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Using Magnets To Fight The Pain
Chronic pain has been one of the most debilitating ailments that thousands if not millions of people have to live with every single day. The pain is caused by a variety of causes and factors including inclement weather to over-exertion during a strenuous workout. However, just as there are several possible causes to the onset of chronic and fleeting pain, there is also an oddly wide variety of supposed “solutions” to this problem. There are the conventional methods to fight pain, such as narcotics and pain-relieving medication, but there are also alternatives. Herbal remedies have been in use for centuries and are now the subject of much study, as are natural animal toxins. Recently, another interesting new avenue was tested using one of the most powerful (if not the most powerful) natural force on the planet: magnetism.
Yes, people are experimenting with magnetic pain relief. Magnetism is perhaps the single most prevalent, naturally-occurring force in the known universe and is easily among the most powerful universal energies. Magnetism has also been attributed to having any number of effects, from increasing the size of a woman's breasts overnight to increasing raw intelligence in individuals who have registered slow mental progression. There have also been experimental uses in the medical field that are actually legitimate, such as research on using magnetic pulses to help people who are experiencing strokes or heart attacks. However, magnetic pain relief is a relatively unusual concept.
A recently concluded study published in the Journal of Alternative and Complementary Medicine showed that magnetism had some effects on pain. Specifically, the study focused on the use of magnetic energy to relieve the pain caused by fibromyalgia. Fibromyalgia is a condition associated with bone and joint pain, fatigue, related pain, and a variety of other symptoms. This particular condition is relatively more common in females than males and manifests in around 1% to 6% of the population. Magnetic pain relief in these cases was tested out as a possible alternative to current methods, which include doses of medication designed to dull the nervous system. Unlike other systems designed to combat pain, magnetic pain relief is not something you take topically nor is it applied on the skin. The tests conducted over a six-month period utilized magnets embedded and inserted directly into the beds of the test subjects, with some receiving fake magnets and the others actually getting working ones. The treatment concept is to generate a uniform magnetic field around the body of the person, which, theoretically, would help alleviate the symptoms of fibromyalgia. The fields were designed to have variances in both polarity and the amount of space covered. Obviously, this style of treatment is not something that can be practically applied outside of a hospital or special facility.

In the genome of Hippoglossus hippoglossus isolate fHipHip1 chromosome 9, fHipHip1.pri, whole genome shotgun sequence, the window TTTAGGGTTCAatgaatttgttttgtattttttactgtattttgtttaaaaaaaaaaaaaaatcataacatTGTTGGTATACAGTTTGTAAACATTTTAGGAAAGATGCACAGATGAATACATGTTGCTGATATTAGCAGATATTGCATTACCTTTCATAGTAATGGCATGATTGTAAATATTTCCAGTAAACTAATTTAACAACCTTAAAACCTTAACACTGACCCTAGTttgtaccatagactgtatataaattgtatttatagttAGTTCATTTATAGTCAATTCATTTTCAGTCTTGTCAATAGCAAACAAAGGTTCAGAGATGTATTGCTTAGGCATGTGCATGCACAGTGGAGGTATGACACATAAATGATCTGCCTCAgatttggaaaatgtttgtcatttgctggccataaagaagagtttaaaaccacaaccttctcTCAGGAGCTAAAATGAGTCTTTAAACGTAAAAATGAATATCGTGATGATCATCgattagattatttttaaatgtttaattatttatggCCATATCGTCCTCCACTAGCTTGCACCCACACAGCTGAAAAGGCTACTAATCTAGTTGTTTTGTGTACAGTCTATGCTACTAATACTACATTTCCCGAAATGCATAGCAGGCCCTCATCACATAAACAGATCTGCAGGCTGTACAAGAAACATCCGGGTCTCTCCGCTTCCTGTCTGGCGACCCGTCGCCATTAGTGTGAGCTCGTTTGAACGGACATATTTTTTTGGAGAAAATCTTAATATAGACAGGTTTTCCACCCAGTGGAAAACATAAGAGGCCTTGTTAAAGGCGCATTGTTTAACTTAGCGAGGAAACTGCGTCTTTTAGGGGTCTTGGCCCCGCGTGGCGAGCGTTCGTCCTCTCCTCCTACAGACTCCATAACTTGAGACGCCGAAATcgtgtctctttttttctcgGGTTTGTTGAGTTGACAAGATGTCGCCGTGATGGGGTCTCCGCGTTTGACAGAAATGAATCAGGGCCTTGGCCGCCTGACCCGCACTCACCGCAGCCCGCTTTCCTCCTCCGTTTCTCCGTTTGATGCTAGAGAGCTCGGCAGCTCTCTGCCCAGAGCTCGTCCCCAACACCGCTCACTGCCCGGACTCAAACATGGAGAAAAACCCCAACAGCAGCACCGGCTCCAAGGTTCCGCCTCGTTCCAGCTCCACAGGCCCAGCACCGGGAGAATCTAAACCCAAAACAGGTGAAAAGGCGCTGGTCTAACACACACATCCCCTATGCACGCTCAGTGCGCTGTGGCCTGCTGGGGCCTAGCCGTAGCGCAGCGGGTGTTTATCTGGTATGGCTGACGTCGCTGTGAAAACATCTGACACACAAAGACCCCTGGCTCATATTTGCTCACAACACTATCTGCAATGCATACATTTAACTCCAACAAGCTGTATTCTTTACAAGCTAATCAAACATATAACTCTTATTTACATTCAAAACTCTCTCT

The study claimed that there was a noticeable drop, but the whole thing is odd. Magnetism has never been proven to have any appreciable effect on nerves and pain receptors in the body except when continually exposed. While the study does take that into account, further tests are needed to determine whether or not they determined external factors. For example, further data was needed to determine whether or not the planet's natural magnetic field had any effect on the set-up and results. Of course, if magnetic pain relief does prove to be real, it might end up being used as a reason for the longevity and apparent pain tolerance of comic book villian Magneto.
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